HB 549

County Jail Visitation Bill Filed Without Signature, Becomes Law

Austin, TX - Last night HB 549 was filed, making the legislation official law. Authored by Dallas Representative Eric Johnson, and Houston Senator John Whitmire, HB 549 clarifies existing county jail rules stating that the two weekly 20-minute visits afforded to all people in jail are to happen in-person and face-to-face.  The current policy has been in place since 1993. [node:read-more:link]

May 13, 2015
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The Texas Observer

Lawmakers Could Slow Spread of Video-Only Jail Visitations

Prison phone service companies like Dallas-based Securus Technologies, Inc. have found a new way to profit from their captive audience: video visitation systems. In the last two years, at least 25 county jails in Texas have installed video terminals that allow inmates to chat with friends, family and others on the outside. Like the phone systems, the cost of using the service is steep: up to $1 per minute for a Skype-like chat, not including usage fees and taxes. But the real kicker is that in many cases the video systems are replacing in-person visits.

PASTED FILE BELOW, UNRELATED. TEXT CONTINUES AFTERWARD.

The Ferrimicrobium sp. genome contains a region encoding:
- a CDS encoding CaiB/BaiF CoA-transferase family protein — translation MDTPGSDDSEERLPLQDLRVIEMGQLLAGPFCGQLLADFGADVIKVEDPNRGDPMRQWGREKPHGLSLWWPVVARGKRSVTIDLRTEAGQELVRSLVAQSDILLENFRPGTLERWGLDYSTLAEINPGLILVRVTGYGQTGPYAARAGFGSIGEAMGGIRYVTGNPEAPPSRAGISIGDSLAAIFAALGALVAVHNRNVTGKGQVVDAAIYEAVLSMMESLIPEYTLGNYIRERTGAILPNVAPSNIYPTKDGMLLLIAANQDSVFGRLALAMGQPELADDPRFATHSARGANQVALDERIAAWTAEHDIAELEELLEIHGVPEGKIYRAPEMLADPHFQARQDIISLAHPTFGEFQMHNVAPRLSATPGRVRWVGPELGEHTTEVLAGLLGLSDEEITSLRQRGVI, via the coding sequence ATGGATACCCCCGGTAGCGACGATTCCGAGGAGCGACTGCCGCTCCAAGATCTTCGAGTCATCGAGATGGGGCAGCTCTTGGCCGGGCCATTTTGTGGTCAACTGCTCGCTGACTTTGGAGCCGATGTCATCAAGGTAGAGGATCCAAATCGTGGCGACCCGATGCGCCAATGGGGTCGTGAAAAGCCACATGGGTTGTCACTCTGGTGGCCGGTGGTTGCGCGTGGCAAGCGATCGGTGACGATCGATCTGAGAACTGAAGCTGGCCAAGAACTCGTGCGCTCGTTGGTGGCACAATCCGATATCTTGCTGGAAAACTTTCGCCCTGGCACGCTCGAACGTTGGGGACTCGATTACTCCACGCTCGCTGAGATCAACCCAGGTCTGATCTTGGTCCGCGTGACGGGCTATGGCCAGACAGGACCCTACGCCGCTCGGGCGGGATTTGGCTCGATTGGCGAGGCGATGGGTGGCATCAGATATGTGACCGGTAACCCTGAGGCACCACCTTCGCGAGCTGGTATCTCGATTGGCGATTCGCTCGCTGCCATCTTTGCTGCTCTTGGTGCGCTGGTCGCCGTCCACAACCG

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Grassroots Leadership has been trying to get in-person visitations restored at the Travis County Jail for almost two years. The group was alerted to the situation there after the Texas Civil Rights Project filed a lawsuit against Securus and the Travis County Sheriff’s Office for allegedly unlawfully recording the video chats. Another lawsuit was filed in March on behalf of Derrick Matthew Rice, a 29-year-old inmate at the Denton County Jail, against Securus, the Denton County Sheriff’s Office, and the Texas Commission on Jail Standards. The suit claims that eliminating in-person visits is a violation of what’s already stipulated in jail standards. [node:read-more:link]

Texas House Passes County Jail Visitation Bill

Austin, TX — Today the Texas House of Representatives passed HB 549 by Dallas Rep. Eric Johnson which clarifies the state’s standards on visitation at county jails.  The bill mandates that county jails afford prisoners two face-to-face, 20-minute, non-contact visits per week, and prohibits counties from eliminating face-to-face visits with new technology like video chats.  
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